Wednesday, May 29, 2013

The Outsider

There is a village beside a river. The people came on the river and settled near where it emptied into the sea, where its delta made the soil rich. They were hearty, independent people who had families and farmed the fertile land. They shared a way of looking at life and their place in it. They worshiped the same god. They stayed to themselves, mostly, but if they saw someone on the road who needed help, they stopped and helped him. Their farms prospered and grew too large for the families to farm alone. Word spread that there was work in the fields and people came from other places and built shacks on the outskirts of town and hired on to plow and plant and bring in the harvest.

No one could remember a drought like the one that came. The river dried up to a trickle. The crops died. Families hunkered down and did the best they could. They planted small vegetable gardens and hunted game. Some moved away, but most had never known anywhere but the village. They stayed and prayed. The hired hands who lived on the edge of town had no work. The landowners would see the workers’ children outside their shanties, dirty and malnourished, and they felt bad for them. They wanted to help, and some did, but most weren’t sure they had enough for their own families. They avoided the shantytown and tried not to think about the suffering of the people they felt powerless to help.
One day a man from far away came to the village. He offered to help the poor families in the shanties. He could give them enough to keep them from dying. He offered little to the other villagers because they were not the ones with the greatest need, and he had no more to give. They would be okay, he said. The rains would return one day. He asked the people who were not starving to set up places where the poor could be helped. He said he would pay for almost all the cost of the places. He said the people who had been helping the poor for free would not have to do that anymore, so there would be that benefit to those of the village who were better off.
The leaders of the village did not like the man. They did not trust him. They thought he was there to influence the way they did things. They thought he would try to replace them as leaders. They told him they did not want his help. They told the people they should not trust him. They said he would undermine their way of life. They said he would take their money and give it to people who were too lazy to work.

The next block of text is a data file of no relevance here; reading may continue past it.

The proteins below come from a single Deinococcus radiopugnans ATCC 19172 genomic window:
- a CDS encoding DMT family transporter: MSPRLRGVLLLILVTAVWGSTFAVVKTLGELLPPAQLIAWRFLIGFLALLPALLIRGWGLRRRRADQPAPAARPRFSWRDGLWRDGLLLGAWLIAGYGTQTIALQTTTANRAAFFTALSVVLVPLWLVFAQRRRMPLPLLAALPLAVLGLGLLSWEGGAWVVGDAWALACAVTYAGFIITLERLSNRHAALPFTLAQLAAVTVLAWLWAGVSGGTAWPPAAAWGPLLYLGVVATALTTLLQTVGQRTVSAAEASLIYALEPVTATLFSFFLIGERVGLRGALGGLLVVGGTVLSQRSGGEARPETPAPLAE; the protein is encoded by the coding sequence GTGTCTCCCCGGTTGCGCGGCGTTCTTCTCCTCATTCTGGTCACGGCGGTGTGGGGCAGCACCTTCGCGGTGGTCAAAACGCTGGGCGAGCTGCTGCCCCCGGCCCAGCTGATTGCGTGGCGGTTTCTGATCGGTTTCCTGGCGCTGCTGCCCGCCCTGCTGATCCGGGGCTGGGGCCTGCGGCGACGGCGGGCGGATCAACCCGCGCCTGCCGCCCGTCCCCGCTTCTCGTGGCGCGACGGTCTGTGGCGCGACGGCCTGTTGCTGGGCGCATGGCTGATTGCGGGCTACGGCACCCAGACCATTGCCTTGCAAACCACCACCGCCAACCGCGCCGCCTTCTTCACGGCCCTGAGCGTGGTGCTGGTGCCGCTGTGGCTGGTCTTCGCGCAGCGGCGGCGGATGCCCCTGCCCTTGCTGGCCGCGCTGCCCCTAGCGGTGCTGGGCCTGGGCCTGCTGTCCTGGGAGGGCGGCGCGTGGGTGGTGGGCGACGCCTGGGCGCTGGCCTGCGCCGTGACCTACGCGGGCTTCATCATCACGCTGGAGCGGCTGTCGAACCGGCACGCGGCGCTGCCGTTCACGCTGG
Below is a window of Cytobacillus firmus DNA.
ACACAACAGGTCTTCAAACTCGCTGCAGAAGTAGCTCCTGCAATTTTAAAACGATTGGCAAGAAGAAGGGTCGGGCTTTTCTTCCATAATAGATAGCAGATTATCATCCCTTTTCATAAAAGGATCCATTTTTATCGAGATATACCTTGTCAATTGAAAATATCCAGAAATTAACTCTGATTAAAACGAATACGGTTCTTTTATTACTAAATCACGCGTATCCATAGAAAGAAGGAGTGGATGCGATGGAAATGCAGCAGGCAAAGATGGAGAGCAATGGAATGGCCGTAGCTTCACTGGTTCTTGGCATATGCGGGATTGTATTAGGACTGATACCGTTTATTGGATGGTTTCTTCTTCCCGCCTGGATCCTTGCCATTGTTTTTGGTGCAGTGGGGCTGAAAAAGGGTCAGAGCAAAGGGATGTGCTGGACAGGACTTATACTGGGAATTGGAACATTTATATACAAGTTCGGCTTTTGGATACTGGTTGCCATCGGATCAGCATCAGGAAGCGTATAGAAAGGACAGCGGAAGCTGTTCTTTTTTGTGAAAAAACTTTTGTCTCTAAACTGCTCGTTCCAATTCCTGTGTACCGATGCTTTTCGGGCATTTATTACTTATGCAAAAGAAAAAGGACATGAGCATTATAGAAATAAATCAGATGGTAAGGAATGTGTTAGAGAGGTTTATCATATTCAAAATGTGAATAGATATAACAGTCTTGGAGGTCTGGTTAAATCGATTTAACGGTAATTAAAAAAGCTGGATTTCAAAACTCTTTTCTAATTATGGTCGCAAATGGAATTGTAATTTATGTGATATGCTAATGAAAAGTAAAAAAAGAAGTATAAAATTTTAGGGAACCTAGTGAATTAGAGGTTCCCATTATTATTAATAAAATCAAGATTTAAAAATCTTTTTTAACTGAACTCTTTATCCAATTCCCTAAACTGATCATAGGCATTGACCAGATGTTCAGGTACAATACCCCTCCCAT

“He’s not like us,” they said. “He does not worship our god. He wants us to be dependent on him. And when we are, he will take away our freedoms. It is better to let those in the shantytown die than to become his vassals. We did not ask them to come here. They can go back to where they came from. They are not our responsibility. Their deaths will not be on our heads. We must not give up our way of life for them.”
It rained a few days ago, but the river is still very low. The people are afraid it may never be the same again. They have come to blame the outsider for what is happening to them. They have told him he is not welcome in the village, and the children in the shantytown are dying.


  1. I love the parable sound to this story. It captures just the way things so often work -- or, fall apart. It's wonderful, and so sad, how divinity comes into it, not as true divinity, but as something possessed by people ("our god"), or touted as their identity. So interesting, this voice -- clearly part of this village, and yet a saddened, clear-eyed observer.

  2. Thank you, Harriet. That means a lot, coming from you.

    This post was my allegorical attempt to answer the question why 25 states have refused medicaid expansion despite the following facts (courtesy of the Kaiser Foundation): States must spend $8 billion to expand the program, but they save $18 billion in what they would have spent on uncompensated medical care (eg, ER visits by indigent patients); and in addition to the states actually making money on the program, the fed govt will spend $800 billion for the benefit of their poorest citizens. In states that don't participate, their citizens will nevertheless continue paying the federal taxes that will go to benefit the states that do. The decision not to participate seems so willfully ignorant that I figure it has to have some primitive base brain roots, and my blog post was my amateur psychologist attempt to get at those.

  3. Spend 8 billion, but save 18 billion? Who could doubt that modest claim?

  4. Today is the tomorrow you worried about yesterday.